Globally distributed sounds ambitious. In fact this whole superstructure of upper stack layers sounds an exercise in adding great complexity. Let's hope the benefits are worth it
Gelsinger on EMC's virtual reality
VMware CEO Pat Gelsinger said this year would see enormous steps made in extracting intelligence from storage arrays and stuffing it into ESXi. We should expect more news at VMWorld later this year.
What happens is the arrays - VMAX, VNX, Isilon and Atmos too we presume ... but maybe not our old friend Centera - become willing tools of the storage control plane. The arrays accept directions from the controller for provisioning and recovering resources and delivering storage services across the data plane. We don't see them losing intelligence; instead the intelligence they have will be bypassed by the storage control plane.
We're told that EMC is abstracting the file system capabilities from Isilon, as well as the software from VMAX and VNX block-oriented systems to run in heterogeneous environments – creating a software-defined storage layer, the data-plane in this EMC SW-defined storage strategy.
If EMC's array customers adopt this then it becomes an effective lock-in providing a great barrier to entry for competitive arrays. Heterogeneity is intended to be a one way door leading to EMC domination of a customer's storage resources in our view.
El Reg wonders if we should conceive of OpenStack as having control and data planes and whether EMC will provide plug-ins for OpenStack adopters to use its arrays as storage backends for OpenStack applications. Open is as open does.
Hadoop Distributed File System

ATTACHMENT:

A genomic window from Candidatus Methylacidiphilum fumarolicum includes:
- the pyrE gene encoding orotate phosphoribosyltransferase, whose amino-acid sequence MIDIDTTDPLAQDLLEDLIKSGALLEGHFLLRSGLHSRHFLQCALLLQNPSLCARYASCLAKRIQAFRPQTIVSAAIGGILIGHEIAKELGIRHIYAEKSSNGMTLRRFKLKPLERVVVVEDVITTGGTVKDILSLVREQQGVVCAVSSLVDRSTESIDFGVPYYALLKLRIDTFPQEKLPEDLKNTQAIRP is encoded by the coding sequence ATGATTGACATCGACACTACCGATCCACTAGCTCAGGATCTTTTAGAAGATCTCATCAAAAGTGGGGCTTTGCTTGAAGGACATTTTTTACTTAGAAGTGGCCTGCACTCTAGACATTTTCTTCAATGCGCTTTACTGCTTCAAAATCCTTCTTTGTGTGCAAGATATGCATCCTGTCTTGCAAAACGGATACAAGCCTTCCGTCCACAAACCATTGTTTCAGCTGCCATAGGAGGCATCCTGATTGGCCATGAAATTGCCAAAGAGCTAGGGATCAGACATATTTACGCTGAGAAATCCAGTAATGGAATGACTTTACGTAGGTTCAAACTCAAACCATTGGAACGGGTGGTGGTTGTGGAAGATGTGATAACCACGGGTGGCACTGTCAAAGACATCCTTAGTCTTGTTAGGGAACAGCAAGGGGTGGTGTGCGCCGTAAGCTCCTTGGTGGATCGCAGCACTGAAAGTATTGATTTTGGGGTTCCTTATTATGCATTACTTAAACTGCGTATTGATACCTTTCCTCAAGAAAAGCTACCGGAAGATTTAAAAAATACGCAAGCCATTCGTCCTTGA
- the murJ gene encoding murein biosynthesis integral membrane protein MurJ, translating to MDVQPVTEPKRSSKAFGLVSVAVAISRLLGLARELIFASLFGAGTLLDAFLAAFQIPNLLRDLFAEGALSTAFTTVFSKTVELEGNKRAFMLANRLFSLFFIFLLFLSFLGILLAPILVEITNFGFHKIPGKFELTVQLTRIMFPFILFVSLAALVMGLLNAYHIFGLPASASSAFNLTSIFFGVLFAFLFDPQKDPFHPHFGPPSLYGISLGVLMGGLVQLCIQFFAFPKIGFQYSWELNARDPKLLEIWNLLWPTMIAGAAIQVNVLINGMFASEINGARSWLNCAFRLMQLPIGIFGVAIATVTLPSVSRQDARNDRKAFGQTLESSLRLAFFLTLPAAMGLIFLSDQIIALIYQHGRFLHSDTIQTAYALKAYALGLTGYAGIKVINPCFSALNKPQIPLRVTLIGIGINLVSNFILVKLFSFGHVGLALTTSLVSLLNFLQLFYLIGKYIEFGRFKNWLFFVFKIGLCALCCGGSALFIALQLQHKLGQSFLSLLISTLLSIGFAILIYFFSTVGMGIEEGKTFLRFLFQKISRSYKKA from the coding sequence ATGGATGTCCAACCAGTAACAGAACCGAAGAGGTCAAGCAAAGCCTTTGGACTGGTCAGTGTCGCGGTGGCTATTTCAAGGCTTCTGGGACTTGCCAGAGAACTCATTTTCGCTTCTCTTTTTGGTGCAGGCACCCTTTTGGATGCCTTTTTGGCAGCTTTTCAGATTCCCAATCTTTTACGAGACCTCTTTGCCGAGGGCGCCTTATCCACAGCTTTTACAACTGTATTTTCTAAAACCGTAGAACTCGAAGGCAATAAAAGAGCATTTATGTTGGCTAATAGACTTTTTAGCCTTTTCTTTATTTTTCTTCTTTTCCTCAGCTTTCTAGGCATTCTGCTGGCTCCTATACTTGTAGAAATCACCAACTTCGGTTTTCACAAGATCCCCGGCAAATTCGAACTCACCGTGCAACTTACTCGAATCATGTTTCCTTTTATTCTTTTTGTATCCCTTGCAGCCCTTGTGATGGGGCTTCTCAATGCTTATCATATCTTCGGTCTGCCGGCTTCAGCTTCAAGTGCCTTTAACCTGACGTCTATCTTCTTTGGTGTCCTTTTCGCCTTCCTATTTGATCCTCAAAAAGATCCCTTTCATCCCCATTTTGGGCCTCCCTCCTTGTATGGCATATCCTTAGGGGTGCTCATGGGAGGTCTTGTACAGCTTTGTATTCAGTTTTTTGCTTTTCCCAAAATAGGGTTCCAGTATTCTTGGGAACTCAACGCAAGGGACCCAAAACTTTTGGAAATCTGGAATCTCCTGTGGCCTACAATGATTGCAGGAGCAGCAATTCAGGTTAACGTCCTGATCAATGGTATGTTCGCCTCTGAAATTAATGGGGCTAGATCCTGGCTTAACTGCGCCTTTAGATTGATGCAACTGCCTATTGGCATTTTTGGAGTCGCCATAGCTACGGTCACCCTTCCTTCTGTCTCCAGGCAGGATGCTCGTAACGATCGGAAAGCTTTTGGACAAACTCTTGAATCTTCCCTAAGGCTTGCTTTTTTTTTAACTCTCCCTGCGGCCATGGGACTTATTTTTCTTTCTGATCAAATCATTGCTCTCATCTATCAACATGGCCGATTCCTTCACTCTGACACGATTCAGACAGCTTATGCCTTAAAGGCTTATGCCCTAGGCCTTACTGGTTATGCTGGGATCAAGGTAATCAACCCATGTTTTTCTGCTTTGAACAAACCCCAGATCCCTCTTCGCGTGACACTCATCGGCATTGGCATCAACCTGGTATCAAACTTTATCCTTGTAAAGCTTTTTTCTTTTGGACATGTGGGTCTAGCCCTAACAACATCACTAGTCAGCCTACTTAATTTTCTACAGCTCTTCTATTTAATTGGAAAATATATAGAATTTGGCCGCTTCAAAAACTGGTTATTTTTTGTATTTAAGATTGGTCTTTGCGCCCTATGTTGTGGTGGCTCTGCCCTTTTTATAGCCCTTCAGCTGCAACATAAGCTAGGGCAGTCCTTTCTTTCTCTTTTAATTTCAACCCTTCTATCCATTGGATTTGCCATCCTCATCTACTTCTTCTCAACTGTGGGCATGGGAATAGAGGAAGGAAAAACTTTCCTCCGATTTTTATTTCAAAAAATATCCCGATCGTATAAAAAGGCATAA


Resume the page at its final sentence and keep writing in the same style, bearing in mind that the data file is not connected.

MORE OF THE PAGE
EMC confirms it has been building an HDFS object storage platform, designed for service providers and also designed to be enterprise-ready. Just think for a moment: Goulden talked about China Telecom and eBay Atmos deployments, so we should surely expect that there will be an Atmos-to-HDFS object storage migration path, because it sounds like HDFS object storage overlaps with what Atmos does.
We're told that this HDFS-using control plane is run on commoditised hardware with self-provisioning and management. Perhaps VMAX CE, VNX CE and Isilon CE are the first implementations of this idea. The control plane provides a common interface across block, file, and object storage. All this ties into vCentre and vSphere's Virtual SAN and we should see EMC launching these technologies over the next few months with a full suite available later this year.
As for the analysts, Rakers wants to know why EMC doesn't bite the bullet and bring VMWare in-house? If VMWare is so central to the new strategy, doesn't it make sense to put a stop to the semi-detached nature of VMware's operations and the notion that it is a separate and independent company. Perhaps there is an element here of EMC supremo Joe Tucci letting his top lieutenants scrap it out to see who emerges on top and becomes worthy of his crown.
New financial reporting structure
EMC also rolled out a new product segmentation at the event:
- High-End Storage - VMAX
- Unified storage and backup/recovery - VNX/VNXe, Data Domain, Networker, Avamar, Disk Library with software and services
- Emerging storage, meaning scale-out NAS - with Isilon, Atmos, PCIe-based XtremSF and XtremSW, Xtrem arrays, and SW-defined storage
- Other storage - third-party kit such as Brocade switches
- Professional services
- Security, meaning RSA
- Content Management (Information Intelligence Group) - which includes products like Documentum.
EMC fiscal 2012 revenues in new segments
The chart above shows EMC's 2012 revenues and percentages using these new reporting segments.
Finally, EMC reiterated its positioning of its product platforms to provide some overlap rather than none at all.
It was quite an analysts' session and the completeness of the storage vision and the way it is embedded into the SW-defined data centre notion will provide formidable competition to all of EMC's competitors. After all, we all know that SDN is the new cloud...
It's going to be interesting to see how they deal with it and, for example, how NetApp might respond at the storage level through relationships with other SW-defined data centre stack providers. NetApp's almost bound to play nice in any Microsoft effort, for example. ®